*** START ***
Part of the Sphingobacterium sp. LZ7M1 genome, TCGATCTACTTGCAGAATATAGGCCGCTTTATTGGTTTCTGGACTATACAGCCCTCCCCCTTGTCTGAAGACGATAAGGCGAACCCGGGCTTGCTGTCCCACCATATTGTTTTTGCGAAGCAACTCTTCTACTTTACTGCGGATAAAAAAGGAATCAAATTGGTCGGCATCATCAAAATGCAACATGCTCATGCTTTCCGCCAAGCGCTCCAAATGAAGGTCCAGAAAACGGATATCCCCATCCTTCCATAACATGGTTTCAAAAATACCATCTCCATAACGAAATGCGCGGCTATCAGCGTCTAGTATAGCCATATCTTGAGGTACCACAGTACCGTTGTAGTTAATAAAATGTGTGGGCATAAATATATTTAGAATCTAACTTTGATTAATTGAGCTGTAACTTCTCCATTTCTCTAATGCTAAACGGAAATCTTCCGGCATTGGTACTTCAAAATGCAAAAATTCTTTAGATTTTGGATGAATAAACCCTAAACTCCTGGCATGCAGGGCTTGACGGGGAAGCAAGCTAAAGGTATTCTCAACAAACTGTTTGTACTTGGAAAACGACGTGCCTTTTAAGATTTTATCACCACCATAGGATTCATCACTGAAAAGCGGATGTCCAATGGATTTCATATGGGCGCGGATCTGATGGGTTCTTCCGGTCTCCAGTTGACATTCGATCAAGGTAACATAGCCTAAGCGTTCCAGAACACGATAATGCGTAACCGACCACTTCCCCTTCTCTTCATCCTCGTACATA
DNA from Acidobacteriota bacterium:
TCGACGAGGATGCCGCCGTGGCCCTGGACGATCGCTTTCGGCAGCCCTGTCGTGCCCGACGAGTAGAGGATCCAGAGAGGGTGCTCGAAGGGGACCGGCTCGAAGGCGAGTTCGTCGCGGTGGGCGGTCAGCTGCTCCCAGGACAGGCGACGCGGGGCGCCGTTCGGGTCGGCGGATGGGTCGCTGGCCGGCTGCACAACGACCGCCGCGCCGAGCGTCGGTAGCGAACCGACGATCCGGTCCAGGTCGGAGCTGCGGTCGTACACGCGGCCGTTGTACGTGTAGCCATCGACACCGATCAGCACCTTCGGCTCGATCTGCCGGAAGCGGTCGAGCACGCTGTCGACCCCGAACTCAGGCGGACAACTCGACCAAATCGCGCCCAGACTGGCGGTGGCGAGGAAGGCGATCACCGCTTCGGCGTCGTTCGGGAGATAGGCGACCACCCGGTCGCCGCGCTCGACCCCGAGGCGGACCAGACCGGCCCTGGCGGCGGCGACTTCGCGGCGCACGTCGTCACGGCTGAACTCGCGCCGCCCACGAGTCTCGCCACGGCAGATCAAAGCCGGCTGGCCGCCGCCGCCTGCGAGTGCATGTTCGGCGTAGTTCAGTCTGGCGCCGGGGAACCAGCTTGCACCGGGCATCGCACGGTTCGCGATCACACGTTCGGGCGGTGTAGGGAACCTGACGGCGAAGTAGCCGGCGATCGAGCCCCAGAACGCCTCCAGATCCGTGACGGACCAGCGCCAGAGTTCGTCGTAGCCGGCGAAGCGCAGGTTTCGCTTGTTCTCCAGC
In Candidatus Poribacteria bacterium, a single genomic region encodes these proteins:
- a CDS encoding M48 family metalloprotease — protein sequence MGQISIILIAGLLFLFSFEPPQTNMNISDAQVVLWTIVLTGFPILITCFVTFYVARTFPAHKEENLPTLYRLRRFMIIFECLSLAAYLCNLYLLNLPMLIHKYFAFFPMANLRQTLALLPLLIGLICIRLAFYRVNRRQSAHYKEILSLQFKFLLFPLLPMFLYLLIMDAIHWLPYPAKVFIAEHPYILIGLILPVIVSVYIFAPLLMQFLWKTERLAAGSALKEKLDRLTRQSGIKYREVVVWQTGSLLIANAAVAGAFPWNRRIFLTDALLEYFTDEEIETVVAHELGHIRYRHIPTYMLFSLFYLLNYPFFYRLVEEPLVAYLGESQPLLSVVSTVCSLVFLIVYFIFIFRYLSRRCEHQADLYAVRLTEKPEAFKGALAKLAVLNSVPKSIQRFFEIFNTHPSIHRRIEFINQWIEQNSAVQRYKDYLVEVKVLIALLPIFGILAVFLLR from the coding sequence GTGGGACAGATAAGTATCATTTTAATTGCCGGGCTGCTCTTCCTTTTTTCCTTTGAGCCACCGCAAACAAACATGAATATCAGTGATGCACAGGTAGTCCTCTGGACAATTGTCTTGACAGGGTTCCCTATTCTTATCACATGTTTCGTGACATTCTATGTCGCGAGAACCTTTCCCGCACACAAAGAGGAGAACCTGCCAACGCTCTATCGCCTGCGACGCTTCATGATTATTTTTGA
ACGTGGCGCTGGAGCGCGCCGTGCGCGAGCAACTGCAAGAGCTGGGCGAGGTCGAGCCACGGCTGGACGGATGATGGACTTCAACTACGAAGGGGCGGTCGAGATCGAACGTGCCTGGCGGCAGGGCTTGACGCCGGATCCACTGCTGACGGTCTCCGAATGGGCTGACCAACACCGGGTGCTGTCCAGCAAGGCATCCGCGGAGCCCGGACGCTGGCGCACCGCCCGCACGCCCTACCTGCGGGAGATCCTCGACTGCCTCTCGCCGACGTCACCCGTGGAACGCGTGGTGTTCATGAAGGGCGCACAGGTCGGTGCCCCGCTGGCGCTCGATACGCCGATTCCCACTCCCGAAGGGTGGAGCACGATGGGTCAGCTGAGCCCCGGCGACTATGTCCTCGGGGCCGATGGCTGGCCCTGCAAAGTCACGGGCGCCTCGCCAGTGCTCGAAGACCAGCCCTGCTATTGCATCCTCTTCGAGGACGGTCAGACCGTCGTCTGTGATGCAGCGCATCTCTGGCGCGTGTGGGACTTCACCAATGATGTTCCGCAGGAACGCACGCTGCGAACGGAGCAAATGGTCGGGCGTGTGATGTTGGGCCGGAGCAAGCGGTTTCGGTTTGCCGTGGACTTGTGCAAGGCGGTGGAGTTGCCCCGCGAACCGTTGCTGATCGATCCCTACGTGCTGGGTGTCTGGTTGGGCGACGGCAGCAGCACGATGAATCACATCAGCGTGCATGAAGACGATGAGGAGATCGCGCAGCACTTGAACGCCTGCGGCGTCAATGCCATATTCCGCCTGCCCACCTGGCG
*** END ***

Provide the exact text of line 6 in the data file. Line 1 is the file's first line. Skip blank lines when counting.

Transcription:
ACGTGGCGCTGGAGCGCGCCGTGCGCGAGCAACTGCAAGAGCTGGGCGAGGTCGAGCCACGGCTGGACGGATGATGGACTTCAACTACGAAGGGGCGGTCGAGATCGAACGTGCCTGGCGGCAGGGCTTGACGCCGGATCCACTGCTGACGGTCTCCGAATGGGCTGACCAACACCGGGTGCTGTCCAGCAAGGCATCCGCGGAGCCCGGACGCTGGCGCACCGCCCGCACGCCCTACCTGCGGGAGATCCTCGACTGCCTCTCGCCGACGTCACCCGTGGAACGCGTGGTGTTCATGAAGGGCGCACAGGTCGGTGCCCCGCTGGCGCTCGATACGCCGATTCCCACTCCCGAAGGGTGGAGCACGATGGGTCAGCTGAGCCCCGGCGACTATGTCCTCGGGGCCGATGGCTGGCCCTGCAAAGTCACGGGCGCCTCGCCAGTGCTCGAAGACCAGCCCTGCTATTGCATCCTCTTCGAGGACGGTCAGACCGTCGTCTGTGATGCAGCGCATCTCTGGCGCGTGTGGGACTTCACCAATGATGTTCCGCAGGAACGCACGCTGCGAACGGAGCAAATGGTCGGGCGTGTGATGTTGGGCCGGAGCAAGCGGTTTCGGTTTGCCGTGGACTTGTGCAAGGCGGTGGAGTTGCCCCGCGAACCGTTGCTGATCGATCCCTACGTGCTGGGTGTCTGGTTGGGCGACGGCAGCAGCACGATGAATCACATCAGCGTGCATGAAGACGATGAGGAGATCGCGCAGCACTTGAACGCCTGCGGCGTCAATGCCATATTCCGCCTGCCCACCTGGCG